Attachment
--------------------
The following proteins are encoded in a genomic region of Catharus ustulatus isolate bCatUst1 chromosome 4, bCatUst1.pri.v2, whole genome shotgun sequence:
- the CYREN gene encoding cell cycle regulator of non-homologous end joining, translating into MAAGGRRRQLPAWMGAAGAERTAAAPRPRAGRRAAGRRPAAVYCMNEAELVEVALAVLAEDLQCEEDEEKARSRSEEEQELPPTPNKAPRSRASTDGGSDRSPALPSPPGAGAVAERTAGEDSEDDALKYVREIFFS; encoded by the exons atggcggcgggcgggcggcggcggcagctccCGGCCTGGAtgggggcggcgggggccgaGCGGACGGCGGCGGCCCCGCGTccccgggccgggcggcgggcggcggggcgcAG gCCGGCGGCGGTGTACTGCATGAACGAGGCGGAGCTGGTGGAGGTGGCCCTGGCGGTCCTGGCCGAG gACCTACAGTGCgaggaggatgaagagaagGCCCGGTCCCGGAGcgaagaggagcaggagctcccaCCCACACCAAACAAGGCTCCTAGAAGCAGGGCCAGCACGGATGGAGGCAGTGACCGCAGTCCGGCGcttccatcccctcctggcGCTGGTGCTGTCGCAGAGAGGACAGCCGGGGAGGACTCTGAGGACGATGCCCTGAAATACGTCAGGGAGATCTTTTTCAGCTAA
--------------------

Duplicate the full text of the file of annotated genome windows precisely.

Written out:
The following proteins are encoded in a genomic region of Catharus ustulatus isolate bCatUst1 chromosome 4, bCatUst1.pri.v2, whole genome shotgun sequence:
- the CYREN gene encoding cell cycle regulator of non-homologous end joining, translating into MAAGGRRRQLPAWMGAAGAERTAAAPRPRAGRRAAGRRPAAVYCMNEAELVEVALAVLAEDLQCEEDEEKARSRSEEEQELPPTPNKAPRSRASTDGGSDRSPALPSPPGAGAVAERTAGEDSEDDALKYVREIFFS; encoded by the exons atggcggcgggcgggcggcggcggcagctccCGGCCTGGAtgggggcggcgggggccgaGCGGACGGCGGCGGCCCCGCGTccccgggccgggcggcgggcggcggggcgcAG gCCGGCGGCGGTGTACTGCATGAACGAGGCGGAGCTGGTGGAGGTGGCCCTGGCGGTCCTGGCCGAG gACCTACAGTGCgaggaggatgaagagaagGCCCGGTCCCGGAGcgaagaggagcaggagctcccaCCCACACCAAACAAGGCTCCTAGAAGCAGGGCCAGCACGGATGGAGGCAGTGACCGCAGTCCGGCGcttccatcccctcctggcGCTGGTGCTGTCGCAGAGAGGACAGCCGGGGAGGACTCTGAGGACGATGCCCTGAAATACGTCAGGGAGATCTTTTTCAGCTAA